Early in the process, it was important for us to identify and find the best possible golf course superintendent that we could. The demands for top playing conditions would need to be met with someone with intimate knowledge of local climate, soil conditions, grasses, and equipment from a agronomy standpoint. Also, in terms of our super developing his own trusted team, we needed to find someone well respected with a wide sphere of influence who would themselves be able to bring in top quality staff underneath.

We developed a short list of candidates from nearby clubs and opened discussions. We were extremely fortunate to strike a deal with a local expert superintendent from the public course down the road. He was not only knowledgeable in his craft, but was also very well connected in the local community. Hiring locally for such an important position went a long way toward dispelling public negative perception of this project. No longer was it a “big shot wealthy investor taking over our community”. The narrative became much more accommodating of local people and ways of life. Win-win.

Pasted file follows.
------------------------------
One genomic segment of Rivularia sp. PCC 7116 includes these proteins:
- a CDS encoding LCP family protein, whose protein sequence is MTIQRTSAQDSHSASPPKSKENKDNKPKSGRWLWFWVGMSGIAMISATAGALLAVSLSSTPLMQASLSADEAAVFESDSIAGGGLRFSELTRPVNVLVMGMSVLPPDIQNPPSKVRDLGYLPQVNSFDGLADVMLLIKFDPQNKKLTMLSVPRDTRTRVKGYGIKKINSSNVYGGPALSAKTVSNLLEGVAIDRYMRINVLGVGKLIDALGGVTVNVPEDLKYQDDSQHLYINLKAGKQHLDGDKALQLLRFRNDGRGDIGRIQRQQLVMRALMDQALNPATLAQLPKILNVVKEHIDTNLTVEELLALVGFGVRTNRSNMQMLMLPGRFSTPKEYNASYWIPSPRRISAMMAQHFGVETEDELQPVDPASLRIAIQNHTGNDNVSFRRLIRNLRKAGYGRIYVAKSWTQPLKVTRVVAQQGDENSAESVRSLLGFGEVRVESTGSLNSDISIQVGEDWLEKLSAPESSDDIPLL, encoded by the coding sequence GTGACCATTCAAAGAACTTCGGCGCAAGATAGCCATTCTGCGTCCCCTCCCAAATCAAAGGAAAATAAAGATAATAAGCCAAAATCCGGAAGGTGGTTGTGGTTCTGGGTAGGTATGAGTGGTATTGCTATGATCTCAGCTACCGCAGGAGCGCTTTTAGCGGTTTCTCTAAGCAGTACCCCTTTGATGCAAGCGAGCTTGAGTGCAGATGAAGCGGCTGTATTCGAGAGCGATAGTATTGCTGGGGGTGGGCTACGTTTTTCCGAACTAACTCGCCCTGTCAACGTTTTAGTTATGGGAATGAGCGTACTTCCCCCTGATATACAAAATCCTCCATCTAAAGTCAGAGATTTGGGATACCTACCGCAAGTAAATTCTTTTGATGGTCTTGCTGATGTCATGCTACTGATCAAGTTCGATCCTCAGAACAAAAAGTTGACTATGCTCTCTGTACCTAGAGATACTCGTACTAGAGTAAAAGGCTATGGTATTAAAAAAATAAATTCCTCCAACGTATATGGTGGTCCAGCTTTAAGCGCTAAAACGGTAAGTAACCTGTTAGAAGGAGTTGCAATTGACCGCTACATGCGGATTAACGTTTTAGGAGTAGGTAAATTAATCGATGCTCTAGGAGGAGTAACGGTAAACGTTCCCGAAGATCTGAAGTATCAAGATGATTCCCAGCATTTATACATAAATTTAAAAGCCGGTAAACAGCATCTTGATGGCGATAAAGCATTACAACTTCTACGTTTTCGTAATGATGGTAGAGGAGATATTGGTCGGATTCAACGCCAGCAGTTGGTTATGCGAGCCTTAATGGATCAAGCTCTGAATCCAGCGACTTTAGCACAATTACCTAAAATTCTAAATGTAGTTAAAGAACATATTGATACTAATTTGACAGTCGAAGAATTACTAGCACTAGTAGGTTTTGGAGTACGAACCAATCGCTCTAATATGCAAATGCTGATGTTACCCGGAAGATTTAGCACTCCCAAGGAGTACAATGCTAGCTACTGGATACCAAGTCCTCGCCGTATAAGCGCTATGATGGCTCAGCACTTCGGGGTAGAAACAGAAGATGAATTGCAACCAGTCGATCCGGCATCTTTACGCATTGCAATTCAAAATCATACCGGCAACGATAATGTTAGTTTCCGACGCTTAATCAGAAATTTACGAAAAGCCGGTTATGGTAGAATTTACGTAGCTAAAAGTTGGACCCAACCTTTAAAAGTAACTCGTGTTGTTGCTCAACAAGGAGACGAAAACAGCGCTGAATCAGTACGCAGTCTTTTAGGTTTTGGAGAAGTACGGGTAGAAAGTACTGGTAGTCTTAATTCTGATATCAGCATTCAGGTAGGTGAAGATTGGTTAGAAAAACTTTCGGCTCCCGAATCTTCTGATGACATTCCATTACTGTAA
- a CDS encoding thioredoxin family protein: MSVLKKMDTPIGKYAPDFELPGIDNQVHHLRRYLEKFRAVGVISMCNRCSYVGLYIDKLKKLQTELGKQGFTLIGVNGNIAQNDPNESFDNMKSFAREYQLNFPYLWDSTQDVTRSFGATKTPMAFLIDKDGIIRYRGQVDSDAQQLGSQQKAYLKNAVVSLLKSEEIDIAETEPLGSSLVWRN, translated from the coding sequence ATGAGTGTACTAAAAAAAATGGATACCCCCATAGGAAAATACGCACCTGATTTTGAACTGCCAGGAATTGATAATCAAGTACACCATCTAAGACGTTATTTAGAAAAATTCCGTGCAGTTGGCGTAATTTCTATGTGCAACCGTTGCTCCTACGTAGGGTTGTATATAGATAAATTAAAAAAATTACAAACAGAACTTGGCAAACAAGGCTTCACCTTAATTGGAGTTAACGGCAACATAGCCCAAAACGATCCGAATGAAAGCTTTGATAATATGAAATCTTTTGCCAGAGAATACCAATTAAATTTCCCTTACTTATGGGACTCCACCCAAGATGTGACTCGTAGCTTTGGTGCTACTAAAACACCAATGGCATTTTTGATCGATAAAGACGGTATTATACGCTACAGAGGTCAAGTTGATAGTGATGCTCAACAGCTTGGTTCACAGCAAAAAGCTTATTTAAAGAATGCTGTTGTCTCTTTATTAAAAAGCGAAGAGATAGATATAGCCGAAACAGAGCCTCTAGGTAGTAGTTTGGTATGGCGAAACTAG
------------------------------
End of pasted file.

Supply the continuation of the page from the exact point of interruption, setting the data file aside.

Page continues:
Our new superintendent built his team slowly as they overlooked the grow-in process and prepared for opening day.

A Civil War Era Discovery

As we were continuously patrolling the expansive wooded property, we made an incredible discovery. We found several abandoned old homes with grave sites about ½ mile apart from one another. Luckily, they were undisturbed. It turned out that these homes and sites were part of the Underground Railroad from the Civil War and subsequent emancipation. In one case, we needed to reroute one golf hole so as not to disturb this piece of history.

We operated this club for over 2 years through the grand opening and into the first season of play. This club was voted one of the nation’s best new private clubs in the year that it opened.


Marketing a private golf club in rural New England carries a huge number of challenges. This golf club remains one of the most exclusive, and finest golf destinations in all of Northern New England. It is not part of a housing development of any kind. It’s just a beautiful mountain golf course surrounded by 450 acres of rolling hills and forest. The same owner is in place today and we remain in close contact. In fact, the owner attended KPI Principal, Casey Bourque’s wedding back in 2006.  

Casey Bourque